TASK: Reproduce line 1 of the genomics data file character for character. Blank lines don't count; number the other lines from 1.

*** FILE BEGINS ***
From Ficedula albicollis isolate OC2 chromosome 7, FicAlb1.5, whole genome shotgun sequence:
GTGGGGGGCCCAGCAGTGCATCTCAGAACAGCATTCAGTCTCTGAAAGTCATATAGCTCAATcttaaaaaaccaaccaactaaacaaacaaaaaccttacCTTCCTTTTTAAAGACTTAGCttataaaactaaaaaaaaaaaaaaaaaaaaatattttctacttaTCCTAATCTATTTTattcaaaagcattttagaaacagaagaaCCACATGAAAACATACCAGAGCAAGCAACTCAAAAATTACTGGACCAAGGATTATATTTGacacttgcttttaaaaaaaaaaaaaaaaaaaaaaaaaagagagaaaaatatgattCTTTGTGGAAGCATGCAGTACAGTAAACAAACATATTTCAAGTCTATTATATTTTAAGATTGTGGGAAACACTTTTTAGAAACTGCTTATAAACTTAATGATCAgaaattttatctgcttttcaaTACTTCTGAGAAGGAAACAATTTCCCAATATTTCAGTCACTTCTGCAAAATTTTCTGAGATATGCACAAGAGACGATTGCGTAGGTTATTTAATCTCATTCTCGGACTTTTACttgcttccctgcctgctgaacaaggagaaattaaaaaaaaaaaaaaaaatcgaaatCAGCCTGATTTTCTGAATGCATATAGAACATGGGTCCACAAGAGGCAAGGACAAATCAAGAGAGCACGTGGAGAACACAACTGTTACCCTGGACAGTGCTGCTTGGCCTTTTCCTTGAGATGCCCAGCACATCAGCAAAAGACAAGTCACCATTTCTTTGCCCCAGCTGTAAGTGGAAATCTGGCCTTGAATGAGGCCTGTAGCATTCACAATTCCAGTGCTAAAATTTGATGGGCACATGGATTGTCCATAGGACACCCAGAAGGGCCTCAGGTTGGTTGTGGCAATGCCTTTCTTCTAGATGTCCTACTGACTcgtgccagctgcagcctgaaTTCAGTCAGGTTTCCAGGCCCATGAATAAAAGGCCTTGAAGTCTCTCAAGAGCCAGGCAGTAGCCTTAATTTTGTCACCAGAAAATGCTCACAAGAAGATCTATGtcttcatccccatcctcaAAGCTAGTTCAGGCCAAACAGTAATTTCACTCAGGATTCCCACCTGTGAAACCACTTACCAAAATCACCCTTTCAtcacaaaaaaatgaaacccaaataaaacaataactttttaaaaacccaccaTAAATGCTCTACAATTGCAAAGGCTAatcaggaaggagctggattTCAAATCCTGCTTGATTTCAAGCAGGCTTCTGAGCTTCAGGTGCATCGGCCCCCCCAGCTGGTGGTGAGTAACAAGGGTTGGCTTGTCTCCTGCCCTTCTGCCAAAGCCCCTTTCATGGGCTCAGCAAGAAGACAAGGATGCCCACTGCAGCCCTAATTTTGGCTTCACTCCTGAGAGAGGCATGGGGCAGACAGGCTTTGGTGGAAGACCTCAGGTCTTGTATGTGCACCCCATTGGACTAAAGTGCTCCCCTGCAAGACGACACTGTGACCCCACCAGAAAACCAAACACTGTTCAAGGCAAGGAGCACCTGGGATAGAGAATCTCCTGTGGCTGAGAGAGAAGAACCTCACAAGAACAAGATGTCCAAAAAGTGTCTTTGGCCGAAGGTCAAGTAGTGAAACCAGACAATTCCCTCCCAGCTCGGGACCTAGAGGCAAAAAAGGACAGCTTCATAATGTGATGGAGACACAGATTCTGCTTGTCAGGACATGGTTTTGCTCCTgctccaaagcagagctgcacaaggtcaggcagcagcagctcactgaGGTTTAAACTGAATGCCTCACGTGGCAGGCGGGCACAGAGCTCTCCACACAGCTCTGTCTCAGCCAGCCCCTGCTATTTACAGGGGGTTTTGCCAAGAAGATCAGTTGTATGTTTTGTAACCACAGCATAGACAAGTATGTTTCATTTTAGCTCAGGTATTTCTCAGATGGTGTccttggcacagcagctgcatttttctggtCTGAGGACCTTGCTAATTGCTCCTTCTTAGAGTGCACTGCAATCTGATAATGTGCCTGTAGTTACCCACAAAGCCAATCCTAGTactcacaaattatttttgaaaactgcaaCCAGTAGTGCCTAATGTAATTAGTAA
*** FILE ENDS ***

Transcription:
From Ficedula albicollis isolate OC2 chromosome 7, FicAlb1.5, whole genome shotgun sequence: